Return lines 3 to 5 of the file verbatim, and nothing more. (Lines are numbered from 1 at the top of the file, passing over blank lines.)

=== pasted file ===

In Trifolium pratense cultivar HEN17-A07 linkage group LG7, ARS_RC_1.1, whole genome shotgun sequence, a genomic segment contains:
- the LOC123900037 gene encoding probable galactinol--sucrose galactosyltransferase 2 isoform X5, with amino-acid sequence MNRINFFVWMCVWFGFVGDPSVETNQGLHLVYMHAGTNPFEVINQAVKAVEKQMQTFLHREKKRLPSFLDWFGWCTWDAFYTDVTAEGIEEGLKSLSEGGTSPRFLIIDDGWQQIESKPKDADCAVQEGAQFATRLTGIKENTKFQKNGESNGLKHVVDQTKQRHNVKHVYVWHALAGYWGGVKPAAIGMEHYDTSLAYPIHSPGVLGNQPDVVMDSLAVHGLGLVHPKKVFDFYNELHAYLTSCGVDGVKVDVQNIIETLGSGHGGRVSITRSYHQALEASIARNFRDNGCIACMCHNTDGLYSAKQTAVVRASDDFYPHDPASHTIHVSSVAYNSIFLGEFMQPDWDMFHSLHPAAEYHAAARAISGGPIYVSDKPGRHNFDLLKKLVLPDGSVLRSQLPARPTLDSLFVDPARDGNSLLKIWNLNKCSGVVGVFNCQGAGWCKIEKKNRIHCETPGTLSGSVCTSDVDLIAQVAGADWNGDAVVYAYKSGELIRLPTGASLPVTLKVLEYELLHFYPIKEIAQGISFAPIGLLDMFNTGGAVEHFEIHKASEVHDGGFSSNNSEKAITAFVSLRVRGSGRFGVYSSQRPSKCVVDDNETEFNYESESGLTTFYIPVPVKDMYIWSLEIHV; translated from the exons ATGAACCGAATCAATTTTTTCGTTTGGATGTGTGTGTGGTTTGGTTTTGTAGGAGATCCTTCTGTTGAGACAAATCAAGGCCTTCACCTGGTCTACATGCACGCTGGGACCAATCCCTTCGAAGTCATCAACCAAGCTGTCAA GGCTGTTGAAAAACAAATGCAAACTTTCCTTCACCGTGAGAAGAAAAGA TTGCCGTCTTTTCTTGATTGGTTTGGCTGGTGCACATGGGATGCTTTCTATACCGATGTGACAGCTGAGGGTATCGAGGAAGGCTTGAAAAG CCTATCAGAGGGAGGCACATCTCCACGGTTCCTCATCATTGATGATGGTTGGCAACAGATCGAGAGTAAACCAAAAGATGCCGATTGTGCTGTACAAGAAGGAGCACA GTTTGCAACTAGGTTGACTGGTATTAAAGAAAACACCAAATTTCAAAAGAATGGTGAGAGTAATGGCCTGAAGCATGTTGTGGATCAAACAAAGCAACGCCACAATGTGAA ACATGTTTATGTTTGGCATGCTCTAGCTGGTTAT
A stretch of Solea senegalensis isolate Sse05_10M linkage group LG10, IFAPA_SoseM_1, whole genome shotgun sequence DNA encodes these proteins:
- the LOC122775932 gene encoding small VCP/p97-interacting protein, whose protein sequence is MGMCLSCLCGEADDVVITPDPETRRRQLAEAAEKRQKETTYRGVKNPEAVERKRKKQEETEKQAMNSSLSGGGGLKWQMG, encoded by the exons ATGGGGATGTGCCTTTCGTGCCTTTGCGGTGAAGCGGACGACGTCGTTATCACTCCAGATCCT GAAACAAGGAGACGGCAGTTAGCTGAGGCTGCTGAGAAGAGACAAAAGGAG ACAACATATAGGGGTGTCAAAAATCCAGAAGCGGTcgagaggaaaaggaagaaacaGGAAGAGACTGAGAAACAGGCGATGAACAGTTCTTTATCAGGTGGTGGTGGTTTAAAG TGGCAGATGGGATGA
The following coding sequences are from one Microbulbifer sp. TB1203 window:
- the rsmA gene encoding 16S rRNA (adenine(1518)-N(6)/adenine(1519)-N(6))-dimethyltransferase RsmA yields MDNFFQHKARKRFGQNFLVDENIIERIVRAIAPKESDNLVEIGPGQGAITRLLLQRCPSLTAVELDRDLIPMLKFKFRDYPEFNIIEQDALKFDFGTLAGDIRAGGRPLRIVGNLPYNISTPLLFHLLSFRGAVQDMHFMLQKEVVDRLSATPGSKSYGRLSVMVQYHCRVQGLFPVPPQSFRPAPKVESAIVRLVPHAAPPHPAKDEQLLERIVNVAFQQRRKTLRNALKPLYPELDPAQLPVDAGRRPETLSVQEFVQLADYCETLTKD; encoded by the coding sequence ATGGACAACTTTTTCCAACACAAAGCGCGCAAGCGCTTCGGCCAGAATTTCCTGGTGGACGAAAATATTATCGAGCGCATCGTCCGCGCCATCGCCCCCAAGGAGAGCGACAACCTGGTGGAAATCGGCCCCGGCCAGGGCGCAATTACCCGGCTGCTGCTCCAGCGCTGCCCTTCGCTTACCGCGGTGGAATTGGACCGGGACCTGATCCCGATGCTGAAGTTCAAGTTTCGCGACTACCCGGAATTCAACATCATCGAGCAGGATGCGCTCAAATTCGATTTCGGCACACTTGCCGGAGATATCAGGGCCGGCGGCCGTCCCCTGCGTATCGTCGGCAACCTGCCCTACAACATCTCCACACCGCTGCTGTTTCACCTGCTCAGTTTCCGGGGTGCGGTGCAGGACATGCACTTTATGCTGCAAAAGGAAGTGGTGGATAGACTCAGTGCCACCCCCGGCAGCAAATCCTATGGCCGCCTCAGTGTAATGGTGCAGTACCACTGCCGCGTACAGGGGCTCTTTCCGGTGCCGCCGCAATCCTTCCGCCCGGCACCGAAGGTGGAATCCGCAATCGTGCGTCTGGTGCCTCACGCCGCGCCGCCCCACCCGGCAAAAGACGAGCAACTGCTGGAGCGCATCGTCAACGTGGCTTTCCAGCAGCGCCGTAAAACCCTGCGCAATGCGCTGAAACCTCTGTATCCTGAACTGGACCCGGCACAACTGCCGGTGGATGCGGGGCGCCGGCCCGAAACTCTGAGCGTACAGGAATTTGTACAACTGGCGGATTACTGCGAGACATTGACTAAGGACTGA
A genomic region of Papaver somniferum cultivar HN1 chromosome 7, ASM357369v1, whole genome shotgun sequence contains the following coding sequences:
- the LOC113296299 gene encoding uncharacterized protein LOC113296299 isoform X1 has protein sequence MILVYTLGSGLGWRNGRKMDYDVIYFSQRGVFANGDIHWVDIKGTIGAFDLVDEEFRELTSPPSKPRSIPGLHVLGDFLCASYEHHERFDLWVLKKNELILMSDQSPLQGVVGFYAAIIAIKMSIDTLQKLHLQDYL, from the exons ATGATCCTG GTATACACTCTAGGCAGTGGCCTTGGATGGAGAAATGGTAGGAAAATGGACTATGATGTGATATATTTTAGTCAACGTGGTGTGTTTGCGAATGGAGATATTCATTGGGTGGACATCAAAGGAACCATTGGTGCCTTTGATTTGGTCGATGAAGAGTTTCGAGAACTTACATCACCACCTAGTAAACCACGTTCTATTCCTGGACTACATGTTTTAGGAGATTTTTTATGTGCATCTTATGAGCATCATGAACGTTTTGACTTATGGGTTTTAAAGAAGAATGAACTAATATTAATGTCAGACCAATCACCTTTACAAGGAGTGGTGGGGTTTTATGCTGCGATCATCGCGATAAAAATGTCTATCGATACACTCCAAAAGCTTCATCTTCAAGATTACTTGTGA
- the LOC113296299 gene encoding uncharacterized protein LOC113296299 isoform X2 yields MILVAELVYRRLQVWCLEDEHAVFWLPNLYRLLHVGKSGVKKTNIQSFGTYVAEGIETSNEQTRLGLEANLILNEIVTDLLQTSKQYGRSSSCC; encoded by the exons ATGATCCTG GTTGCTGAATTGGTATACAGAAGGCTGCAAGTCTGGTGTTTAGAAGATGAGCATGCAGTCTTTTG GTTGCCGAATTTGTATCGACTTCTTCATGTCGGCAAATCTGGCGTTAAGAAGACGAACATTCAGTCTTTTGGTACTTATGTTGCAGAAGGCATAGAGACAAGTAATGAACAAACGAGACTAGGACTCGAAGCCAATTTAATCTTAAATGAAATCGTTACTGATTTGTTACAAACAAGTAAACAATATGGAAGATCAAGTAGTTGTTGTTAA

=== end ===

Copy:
A stretch of Solea senegalensis isolate Sse05_10M linkage group LG10, IFAPA_SoseM_1, whole genome shotgun sequence DNA encodes these proteins:
- the LOC122775932 gene encoding small VCP/p97-interacting protein, whose protein sequence is MGMCLSCLCGEADDVVITPDPETRRRQLAEAAEKRQKETTYRGVKNPEAVERKRKKQEETEKQAMNSSLSGGGGLKWQMG, encoded by the exons ATGGGGATGTGCCTTTCGTGCCTTTGCGGTGAAGCGGACGACGTCGTTATCACTCCAGATCCT GAAACAAGGAGACGGCAGTTAGCTGAGGCTGCTGAGAAGAGACAAAAGGAG ACAACATATAGGGGTGTCAAAAATCCAGAAGCGGTcgagaggaaaaggaagaaacaGGAAGAGACTGAGAAACAGGCGATGAACAGTTCTTTATCAGGTGGTGGTGGTTTAAAG TGGCAGATGGGATGA
The following coding sequences are from one Microbulbifer sp. TB1203 window: